SUVs vs MPVs

If you need practical family transport, you may be struggling to decide between SUVs and people carriers. Here are the pros and cons of each

Matt Rigby
Sep 27, 2021

In recent years, high-riding SUVs have become very on-trend and have often replaced people carriers - sometimes referred to as 'MPVs' - in driver’s minds when they're on the lookout for sensible transport for a growing family.

Yet while SUVs offer many of the same advantages as people carriers - good forward visibility for driver and passengers, a raised seating position and an airy-feeling interior - they do present some compromises compared with equivalent people carriers.

For example, the packaging of an SUV is often less space-efficient than with a people carrier of the same size. This is because the high seating position and four-wheel-drive underpinnings fitted to many SUVs mean that the interior floor is higher and there are additional mechanical parts below the cabin floor. In fact, even SUVs that are two-wheel drive can be less space-efficient due to the high ground clearance and big wheels associated with many SUVs.

As a result of this, a typical SUV is likely to take up more space on the road than a people carrier with equivalent interior space. And because SUVs are generally priced higher than MPVs, this exaggerates this difference still further.

For example, the entry-level price of a brand new seven-seat Peugeot Rifter people carrier is around £26,000, which is less than the smaller, less practical five-seat 3008 SUV. To get a seven-seat Peugeot SUV equivalent in size to the Rifter, you’d have to pay £30,000 for an entry-level 5008.

Having said that, while SUVs are often more expensive in outright cash terms, they can be available with comparatively low monthly payments if you opt for Personal Contract Purchase (PCP) finance. This is because they tend to hold their value better than people carriers as they get older and, as monthly payments in a PCP finance deal cover the difference in value between the car's initial price and what it's expected to be worth at the end of the contract, this can lead to low monthly instalments.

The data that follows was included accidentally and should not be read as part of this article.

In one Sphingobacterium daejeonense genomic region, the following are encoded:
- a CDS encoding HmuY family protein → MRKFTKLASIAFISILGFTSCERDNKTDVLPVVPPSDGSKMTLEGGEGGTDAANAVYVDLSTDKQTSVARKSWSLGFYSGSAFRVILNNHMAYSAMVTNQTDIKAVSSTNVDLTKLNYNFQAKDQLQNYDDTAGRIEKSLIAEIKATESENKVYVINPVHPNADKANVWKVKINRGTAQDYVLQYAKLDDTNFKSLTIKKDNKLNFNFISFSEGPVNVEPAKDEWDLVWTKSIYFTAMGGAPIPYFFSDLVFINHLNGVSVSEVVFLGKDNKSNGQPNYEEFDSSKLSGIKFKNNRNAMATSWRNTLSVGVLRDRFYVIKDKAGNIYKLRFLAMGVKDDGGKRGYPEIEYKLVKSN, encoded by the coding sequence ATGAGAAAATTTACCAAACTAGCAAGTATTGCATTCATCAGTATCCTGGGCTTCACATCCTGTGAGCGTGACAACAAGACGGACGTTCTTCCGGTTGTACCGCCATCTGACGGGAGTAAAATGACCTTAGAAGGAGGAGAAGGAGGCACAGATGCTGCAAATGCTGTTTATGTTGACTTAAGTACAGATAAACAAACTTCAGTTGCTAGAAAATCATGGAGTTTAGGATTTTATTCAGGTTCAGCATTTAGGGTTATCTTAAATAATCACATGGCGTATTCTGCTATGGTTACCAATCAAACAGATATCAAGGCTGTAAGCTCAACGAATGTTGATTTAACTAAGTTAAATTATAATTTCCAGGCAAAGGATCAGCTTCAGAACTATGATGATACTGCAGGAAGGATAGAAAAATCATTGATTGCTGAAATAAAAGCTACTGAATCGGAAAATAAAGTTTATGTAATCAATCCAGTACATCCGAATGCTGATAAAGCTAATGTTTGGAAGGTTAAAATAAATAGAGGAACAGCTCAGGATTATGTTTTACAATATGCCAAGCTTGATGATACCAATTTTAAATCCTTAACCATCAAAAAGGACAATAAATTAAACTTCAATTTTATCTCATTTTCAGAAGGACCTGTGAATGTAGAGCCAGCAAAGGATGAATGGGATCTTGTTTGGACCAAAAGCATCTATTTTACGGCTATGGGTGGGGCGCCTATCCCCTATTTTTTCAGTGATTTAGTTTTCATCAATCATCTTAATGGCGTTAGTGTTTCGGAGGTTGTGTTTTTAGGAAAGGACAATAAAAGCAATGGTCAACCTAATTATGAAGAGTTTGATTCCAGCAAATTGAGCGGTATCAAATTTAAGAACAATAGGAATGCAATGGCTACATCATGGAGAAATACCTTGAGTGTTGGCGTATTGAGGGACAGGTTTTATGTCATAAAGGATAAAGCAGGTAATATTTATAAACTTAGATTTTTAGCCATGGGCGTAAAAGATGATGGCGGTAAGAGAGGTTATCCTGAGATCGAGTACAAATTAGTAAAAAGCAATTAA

Just remember that it also means that SUVs are likely to have a high optional final payment; this is the figure which you must pay at the end of the contract if you want to keep the car. Consequently, while you may benefit from low monthly payments with an SUV on PCP finance, you'd still have paid a high cost overall if you made the optional final payment to buy it at the end of the contract.

Crossovers: SUVs with a hint of MPV

Relatively compact SUVs that are designed to be closer in size and shape to family hatchbacks are known as crossovers. The idea with these models is to combine the appealing styling and high driving position of an off-roader SUV with the lower costs, improved fuel economy and ease of driving that you get with a ‘normal’ family car.

While some of these, such as the Nissan Qashqai and Ford Puma are much closer to conventional hatchback models, others are more closely related to the MPV bodystyle. Examples of these include the most recent Renault Scenic and the Vauxhall Crossland. Both of these cars replaced conventional small MPVs (the original Scenic in the case of the Renault and the Meriva in the case of the Vauxhall) with much more SUV-esque designs, although the people carrier origins are still evident in both cars.

The trend towards turning MPV models into SUVs is more extreme in models like the Peugeot 3008. The original model was a medium-sized five-seat MPV. Its replacement, launched in 2016 was styled as an SUV.

What is an SUV?